The Big House

16 October 2015

Antebellum Mansion

As I wander the country in search of my roots, I can’t help but be awed by the sight of massive antebellum mansions in almost every town I visit (North and South). The houses are incredibly beautiful. The history is not.

Perhaps you have noticed them too? It is hard to miss massive white edifices with wrap-around verandas and sweeping views of the surrounding countryside, often adorned with neoclassical Doric, Ionic, or Corinthian columns. Obviously, the original owners, flush with wealth, took great pride in showcasing the prosperity my ancestors produced. Many of their properties have been meticulously restored to previous glory. Tour guides often make a point of telling me everything about the architecture but little (or nothing) about the outbuildings that REALLY interest me. These are the cook houses and slave quarters, which have mostly been demolished.

When I encounter these edifices, my mind’s eye reverts to the distant past. It is a past during which my ancestors, dressed in finery that belied their status as slaves, served mint juleps to “Massa” as he reclined in a plantation chair on the veranda, enjoying the breeze. Little “pickneys” (children under six years old) waved fans to keep him cool in the summer heat as they wiped sweat from their eyes wondering when they might sit down. Their mothers and fathers (except maybe the reprobate father sitting in the plantation chair) were in the fields picking cotton, praying for dusk. In the darkness, there might have been a grand dinner party. Massa’s wife would have presided, dressed in a fine silk hoopskirt, as “servants” dished out culinary delicacies that started with an appetizer of corn soup and ended with hand churned vanilla ice cream and cake. Once again, pickneys would be standing alert, pulling the cord of a punkhah fan as dinner guests enjoyed their meal.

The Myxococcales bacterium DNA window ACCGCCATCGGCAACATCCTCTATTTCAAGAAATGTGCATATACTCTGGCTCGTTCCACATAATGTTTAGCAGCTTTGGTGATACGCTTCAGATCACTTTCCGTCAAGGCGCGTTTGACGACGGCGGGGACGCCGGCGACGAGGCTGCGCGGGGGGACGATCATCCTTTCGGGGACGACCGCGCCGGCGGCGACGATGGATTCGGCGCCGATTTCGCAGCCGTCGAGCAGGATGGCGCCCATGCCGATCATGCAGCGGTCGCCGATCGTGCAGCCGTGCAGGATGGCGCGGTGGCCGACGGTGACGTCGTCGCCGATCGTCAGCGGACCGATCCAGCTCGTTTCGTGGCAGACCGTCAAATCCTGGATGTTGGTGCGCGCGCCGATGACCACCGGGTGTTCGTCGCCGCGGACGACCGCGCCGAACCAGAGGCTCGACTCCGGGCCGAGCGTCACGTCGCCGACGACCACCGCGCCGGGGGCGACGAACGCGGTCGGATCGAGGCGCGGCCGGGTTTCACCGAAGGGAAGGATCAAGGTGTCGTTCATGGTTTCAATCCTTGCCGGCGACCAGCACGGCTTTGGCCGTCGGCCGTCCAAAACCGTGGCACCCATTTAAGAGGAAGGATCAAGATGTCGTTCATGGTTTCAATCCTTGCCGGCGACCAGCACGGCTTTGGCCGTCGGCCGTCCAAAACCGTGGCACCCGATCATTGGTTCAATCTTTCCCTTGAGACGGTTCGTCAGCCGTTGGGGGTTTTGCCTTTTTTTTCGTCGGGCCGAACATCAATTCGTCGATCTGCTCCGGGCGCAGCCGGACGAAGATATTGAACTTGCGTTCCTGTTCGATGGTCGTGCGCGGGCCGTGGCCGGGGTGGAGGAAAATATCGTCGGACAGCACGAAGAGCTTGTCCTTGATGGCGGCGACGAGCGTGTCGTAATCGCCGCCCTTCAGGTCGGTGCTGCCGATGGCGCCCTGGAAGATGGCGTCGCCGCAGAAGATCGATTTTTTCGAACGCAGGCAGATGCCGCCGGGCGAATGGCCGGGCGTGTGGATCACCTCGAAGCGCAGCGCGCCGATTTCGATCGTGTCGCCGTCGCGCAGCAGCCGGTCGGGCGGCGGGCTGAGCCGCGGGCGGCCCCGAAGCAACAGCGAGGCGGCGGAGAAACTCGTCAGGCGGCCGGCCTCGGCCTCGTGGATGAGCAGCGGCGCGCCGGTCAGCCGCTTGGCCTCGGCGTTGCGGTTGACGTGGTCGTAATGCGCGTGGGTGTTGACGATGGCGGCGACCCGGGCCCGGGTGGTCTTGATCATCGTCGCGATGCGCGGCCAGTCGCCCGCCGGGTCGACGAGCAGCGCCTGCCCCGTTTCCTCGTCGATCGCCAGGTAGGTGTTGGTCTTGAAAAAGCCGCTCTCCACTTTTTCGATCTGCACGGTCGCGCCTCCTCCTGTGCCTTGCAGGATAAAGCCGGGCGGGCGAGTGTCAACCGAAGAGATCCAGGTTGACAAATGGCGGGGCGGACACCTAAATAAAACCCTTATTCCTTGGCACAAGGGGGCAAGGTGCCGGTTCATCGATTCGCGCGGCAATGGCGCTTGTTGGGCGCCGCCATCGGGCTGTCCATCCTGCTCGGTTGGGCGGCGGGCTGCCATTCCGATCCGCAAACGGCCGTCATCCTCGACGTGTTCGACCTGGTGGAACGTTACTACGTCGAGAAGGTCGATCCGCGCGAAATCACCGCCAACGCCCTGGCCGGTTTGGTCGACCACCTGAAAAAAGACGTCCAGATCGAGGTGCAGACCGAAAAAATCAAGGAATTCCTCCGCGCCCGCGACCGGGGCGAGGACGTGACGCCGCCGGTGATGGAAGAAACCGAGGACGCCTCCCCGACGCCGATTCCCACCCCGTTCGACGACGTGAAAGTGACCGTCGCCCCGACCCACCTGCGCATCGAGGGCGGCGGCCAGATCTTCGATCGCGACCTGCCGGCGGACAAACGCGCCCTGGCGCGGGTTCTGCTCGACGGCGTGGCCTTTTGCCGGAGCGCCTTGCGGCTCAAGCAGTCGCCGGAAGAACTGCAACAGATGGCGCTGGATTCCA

Seeing these pictures in my brain, one would think I would NEVER enter a house such as this. Why would I want to revisit an icon of such horrific import? Yet, the lesson embodied in my mental image is one I dare not ignore.

In gathering material to write my book (Gather at the Table: The Healing Journey of a Daughter of Slavery and a Son of the Slave Trade), one of my goals was to sleep in “Miss Ann’s bed.” I wanted to channel how it could be possible to sleep peacefully in a big, cushy, feather bed while black slaves toiled outside my window, or in distant fields, creating the wealth that made my lifestyle possible. As I later wrote, I wanted to know “what the hell was going on in the heads of the white people who lived in the mansions – how they could look out over their fields with those black people…. Pulling cotton sacks and feel okay with themselves.”

My mission was best accomplished in Natchez, Mississippi in 2011. It was there that I spent a night at Linden House, the ancestral home of the Connor family. (There are Connors in my family tree, although I have no idea if they may be related to the Connors whose descendants continue to own this house.) The doorway of my overnight adventure was featured in the film “Gone With the Wind.” After sleeping there, I wrote: “My relief has much to do with confronting an icon of history – going to the scene of the crime and emerging unscathed.”